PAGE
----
Portrait shots, or simply photographs of individual animals in typical pose, are greatly enhanced when the subject matter ‘pops’. When it jumps out at you from the photograph. When your eye is immediately drawn to what ever point the photographer was intending to be the main point of attention.
There are a few ways to accomplish this ‘popping’ effect, but in this short post, we’ll just discuss two.
The first one is to try and make sure your subject is in focus, but everything else is out of focus. In photographic terminology, this is known as the depth of field. Ideally you want your subject matter far enough away from whatever the background is to ensure that that background is nicely blurred.
Obviously the animals in the bush haven’t taken a course in photography and aren’t just going to lie down or move to photographically convenient positions whenever a camera hoves into view, so you may have to wait awhile before an opportunity presents itself. A decent knowledge of animal behaviour comes in very handy here, and given the situation and species in question, your ranger should be able to make the call on whether he/she thinks the opportunity for a good photo will be forthcoming.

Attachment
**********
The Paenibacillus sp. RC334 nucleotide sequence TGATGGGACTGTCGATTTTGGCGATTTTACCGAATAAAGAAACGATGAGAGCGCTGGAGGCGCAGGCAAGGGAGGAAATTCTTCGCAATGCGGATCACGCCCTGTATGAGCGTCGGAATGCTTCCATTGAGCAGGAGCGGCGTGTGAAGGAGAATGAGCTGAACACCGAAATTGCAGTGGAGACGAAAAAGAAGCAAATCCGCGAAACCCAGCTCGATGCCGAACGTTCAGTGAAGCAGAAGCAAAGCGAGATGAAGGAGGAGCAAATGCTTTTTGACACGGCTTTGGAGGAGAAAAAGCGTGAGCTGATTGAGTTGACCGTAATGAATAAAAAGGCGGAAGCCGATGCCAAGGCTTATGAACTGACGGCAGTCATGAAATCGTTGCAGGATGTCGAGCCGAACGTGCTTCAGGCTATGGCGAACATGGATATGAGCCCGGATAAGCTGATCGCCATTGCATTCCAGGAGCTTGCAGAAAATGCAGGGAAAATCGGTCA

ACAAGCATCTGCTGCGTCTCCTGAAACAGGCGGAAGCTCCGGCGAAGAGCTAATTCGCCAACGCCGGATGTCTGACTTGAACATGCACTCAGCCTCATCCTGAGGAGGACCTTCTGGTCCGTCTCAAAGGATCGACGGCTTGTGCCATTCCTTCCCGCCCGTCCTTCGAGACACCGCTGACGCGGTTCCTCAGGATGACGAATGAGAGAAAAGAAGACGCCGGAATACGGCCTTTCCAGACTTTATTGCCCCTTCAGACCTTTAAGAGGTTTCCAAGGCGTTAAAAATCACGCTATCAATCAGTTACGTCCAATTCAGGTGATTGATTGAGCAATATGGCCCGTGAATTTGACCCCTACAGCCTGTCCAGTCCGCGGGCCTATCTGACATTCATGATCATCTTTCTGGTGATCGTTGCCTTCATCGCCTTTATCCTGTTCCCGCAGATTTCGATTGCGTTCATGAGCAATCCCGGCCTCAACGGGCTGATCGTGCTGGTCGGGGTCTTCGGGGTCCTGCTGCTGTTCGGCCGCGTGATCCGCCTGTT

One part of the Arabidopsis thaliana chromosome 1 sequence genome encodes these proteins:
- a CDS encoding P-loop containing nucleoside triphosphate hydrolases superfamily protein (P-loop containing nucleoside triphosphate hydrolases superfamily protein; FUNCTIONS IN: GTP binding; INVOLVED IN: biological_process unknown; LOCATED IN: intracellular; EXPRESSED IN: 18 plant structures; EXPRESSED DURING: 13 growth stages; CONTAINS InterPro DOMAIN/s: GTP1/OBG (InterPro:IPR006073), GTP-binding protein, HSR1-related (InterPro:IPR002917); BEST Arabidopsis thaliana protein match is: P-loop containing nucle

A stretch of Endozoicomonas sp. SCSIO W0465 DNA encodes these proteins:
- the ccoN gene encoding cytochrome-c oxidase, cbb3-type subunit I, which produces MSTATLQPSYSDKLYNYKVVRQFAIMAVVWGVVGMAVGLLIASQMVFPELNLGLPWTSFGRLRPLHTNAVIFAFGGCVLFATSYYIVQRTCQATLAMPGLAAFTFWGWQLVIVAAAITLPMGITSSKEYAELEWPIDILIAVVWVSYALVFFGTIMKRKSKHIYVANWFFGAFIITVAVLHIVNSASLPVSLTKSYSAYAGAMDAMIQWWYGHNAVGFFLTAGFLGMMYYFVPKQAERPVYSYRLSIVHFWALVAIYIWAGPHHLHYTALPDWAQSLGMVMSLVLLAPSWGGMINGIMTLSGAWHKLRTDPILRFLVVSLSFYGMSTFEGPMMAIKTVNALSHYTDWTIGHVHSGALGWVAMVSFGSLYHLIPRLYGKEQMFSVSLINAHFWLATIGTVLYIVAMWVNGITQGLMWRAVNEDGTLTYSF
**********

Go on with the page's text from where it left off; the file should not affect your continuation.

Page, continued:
Shooting with your aperture wide open is the next step. The wider the aperture, the smaller the depth of field. I shoot with a Canon 70-200mm f2.8, which allows for a very shallow depth of field, but anything up to around f4.5 can be OK, especially as lenses that can go to really low f-stops tend to be rather more expensive, and not ideal for a first time bush visitor.
Getting closer to the subject can significantly increase the effectiveness of this depth of field effect.
We are very lucky at Londolozi in that the more high profile species such as lions and leopards have usually seen vehicles since they were young and have learnt to ignore them completely, allowing for unrivalled photo opportunities around relaxed animals exhibiting their natural behaviour.
The second way to increase the effectiveness of a ‘popping out’ shot is to try and reduce background clutter. Not only is the distance from the background important, but the less going on there the better. A uniformly thick green tree or bush as a background will be far better than one which has tangled branches leaving gaps of sky through them. Ideally you want your animal isolated, but again, it’s up to the animal. Repositioning the vehicle can change the angle, but ultimately, it is about patience and waiting for the right moment.
So trust your ranger to get you into position, make sure you have the right settings on your camera, be patient, and be ready!
Written and Photographed by James Tyrrell